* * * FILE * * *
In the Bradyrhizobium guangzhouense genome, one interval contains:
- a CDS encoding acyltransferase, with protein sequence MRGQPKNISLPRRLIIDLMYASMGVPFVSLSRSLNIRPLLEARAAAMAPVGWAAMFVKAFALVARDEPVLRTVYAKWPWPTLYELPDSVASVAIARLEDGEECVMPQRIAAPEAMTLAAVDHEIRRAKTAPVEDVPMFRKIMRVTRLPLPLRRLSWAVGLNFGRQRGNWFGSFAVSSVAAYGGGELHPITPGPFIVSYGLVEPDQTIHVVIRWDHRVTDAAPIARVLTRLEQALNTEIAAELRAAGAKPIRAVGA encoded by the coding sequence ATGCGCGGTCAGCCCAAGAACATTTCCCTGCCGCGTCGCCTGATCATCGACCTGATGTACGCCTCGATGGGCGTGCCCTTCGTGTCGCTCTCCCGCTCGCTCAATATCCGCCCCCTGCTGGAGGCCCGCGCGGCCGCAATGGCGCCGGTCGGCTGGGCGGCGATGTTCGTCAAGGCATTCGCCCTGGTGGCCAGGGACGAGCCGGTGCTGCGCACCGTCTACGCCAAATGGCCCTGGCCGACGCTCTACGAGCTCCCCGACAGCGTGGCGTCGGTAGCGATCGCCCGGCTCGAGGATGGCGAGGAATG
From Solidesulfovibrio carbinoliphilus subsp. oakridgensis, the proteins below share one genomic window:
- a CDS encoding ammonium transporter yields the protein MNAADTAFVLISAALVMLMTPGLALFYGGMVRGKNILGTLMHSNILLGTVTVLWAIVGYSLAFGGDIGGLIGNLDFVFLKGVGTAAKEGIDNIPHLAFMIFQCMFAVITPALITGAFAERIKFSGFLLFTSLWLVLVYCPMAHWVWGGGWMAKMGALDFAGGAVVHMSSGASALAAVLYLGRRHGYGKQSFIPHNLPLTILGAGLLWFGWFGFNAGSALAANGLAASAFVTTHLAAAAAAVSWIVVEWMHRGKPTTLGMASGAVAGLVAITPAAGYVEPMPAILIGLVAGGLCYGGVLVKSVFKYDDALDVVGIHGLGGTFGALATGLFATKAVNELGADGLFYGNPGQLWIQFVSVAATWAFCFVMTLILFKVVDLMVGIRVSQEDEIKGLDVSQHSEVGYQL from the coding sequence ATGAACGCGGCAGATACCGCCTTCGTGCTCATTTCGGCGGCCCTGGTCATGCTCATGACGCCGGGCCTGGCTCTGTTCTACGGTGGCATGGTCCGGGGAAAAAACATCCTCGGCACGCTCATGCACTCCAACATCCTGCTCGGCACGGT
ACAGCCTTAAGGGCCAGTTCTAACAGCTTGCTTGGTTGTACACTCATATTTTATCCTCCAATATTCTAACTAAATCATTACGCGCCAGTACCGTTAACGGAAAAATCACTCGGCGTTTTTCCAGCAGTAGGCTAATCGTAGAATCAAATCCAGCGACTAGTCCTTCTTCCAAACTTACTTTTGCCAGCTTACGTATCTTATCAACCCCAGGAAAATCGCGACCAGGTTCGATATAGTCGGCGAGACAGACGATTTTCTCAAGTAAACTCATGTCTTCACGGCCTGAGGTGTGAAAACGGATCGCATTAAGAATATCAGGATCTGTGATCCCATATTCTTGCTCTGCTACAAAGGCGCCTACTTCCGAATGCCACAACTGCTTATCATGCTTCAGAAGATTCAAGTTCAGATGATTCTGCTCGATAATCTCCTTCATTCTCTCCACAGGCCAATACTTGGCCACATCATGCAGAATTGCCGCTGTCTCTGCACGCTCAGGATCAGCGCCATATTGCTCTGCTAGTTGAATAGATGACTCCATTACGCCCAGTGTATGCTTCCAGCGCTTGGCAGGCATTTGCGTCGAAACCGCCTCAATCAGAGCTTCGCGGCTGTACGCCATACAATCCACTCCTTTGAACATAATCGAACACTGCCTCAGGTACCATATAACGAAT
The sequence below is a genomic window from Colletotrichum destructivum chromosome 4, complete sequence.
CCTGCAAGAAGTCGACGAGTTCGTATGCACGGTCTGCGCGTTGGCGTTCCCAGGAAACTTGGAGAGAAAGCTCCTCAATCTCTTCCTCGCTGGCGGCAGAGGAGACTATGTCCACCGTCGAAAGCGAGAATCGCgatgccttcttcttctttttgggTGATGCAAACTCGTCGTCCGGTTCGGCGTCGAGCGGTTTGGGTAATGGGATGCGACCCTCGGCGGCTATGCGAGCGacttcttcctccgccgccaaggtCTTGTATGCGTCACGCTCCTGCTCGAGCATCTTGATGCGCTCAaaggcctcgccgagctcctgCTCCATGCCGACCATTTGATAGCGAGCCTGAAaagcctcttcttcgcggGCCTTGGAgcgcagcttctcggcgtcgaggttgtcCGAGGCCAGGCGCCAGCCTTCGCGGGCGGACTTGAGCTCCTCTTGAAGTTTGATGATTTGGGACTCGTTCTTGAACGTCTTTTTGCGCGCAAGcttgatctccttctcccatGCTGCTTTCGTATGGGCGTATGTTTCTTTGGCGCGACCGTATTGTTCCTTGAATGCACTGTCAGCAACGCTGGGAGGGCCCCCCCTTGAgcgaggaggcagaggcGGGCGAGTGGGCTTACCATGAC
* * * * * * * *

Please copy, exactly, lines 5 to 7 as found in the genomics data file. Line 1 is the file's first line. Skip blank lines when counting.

ACAGCCTTAAGGGCCAGTTCTAACAGCTTGCTTGGTTGTACACTCATATTTTATCCTCCAATATTCTAACTAAATCATTACGCGCCAGTACCGTTAACGGAAAAATCACTCGGCGTTTTTCCAGCAGTAGGCTAATCGTAGAATCAAATCCAGCGACTAGTCCTTCTTCCAAACTTACTTTTGCCAGCTTACGTATCTTATCAACCCCAGGAAAATCGCGACCAGGTTCGATATAGTCGGCGAGACAGACGATTTTCTCAAGTAAACTCATGTCTTCACGGCCTGAGGTGTGAAAACGGATCGCATTAAGAATATCAGGATCTGTGATCCCATATTCTTGCTCTGCTACAAAGGCGCCTACTTCCGAATGCCACAACTGCTTATCATGCTTCAGAAGATTCAAGTTCAGATGATTCTGCTCGATAATCTCCTTCATTCTCTCCACAGGCCAATACTTGGCCACATCATGCAGAATTGCCGCTGTCTCTGCACGCTCAGGATCAGCGCCATATTGCTCTGCTAGTTGAATAGATGACTCCATTACGCCCAGTGTATGCTTCCAGCGCTTGGCAGGCATTTGCGTCGAAACCGCCTCAATCAGAGCTTCGCGGCTGTACGCCATACAATCCACTCCTTTGAACATAATCGAACACTGCCTCAGGTACCATATAACGAAT
The sequence below is a genomic window from Colletotrichum destructivum chromosome 4, complete sequence.
CCTGCAAGAAGTCGACGAGTTCGTATGCACGGTCTGCGCGTTGGCGTTCCCAGGAAACTTGGAGAGAAAGCTCCTCAATCTCTTCCTCGCTGGCGGCAGAGGAGACTATGTCCACCGTCGAAAGCGAGAATCGCgatgccttcttcttctttttgggTGATGCAAACTCGTCGTCCGGTTCGGCGTCGAGCGGTTTGGGTAATGGGATGCGACCCTCGGCGGCTATGCGAGCGacttcttcctccgccgccaaggtCTTGTATGCGTCACGCTCCTGCTCGAGCATCTTGATGCGCTCAaaggcctcgccgagctcctgCTCCATGCCGACCATTTGATAGCGAGCCTGAAaagcctcttcttcgcggGCCTTGGAgcgcagcttctcggcgtcgaggttgtcCGAGGCCAGGCGCCAGCCTTCGCGGGCGGACTTGAGCTCCTCTTGAAGTTTGATGATTTGGGACTCGTTCTTGAACGTCTTTTTGCGCGCAAGcttgatctccttctcccatGCTGCTTTCGTATGGGCGTATGTTTCTTTGGCGCGACCGTATTGTTCCTTGAATGCACTGTCAGCAACGCTGGGAGGGCCCCCCCTTGAgcgaggaggcagaggcGGGCGAGTGGGCTTACCATGAC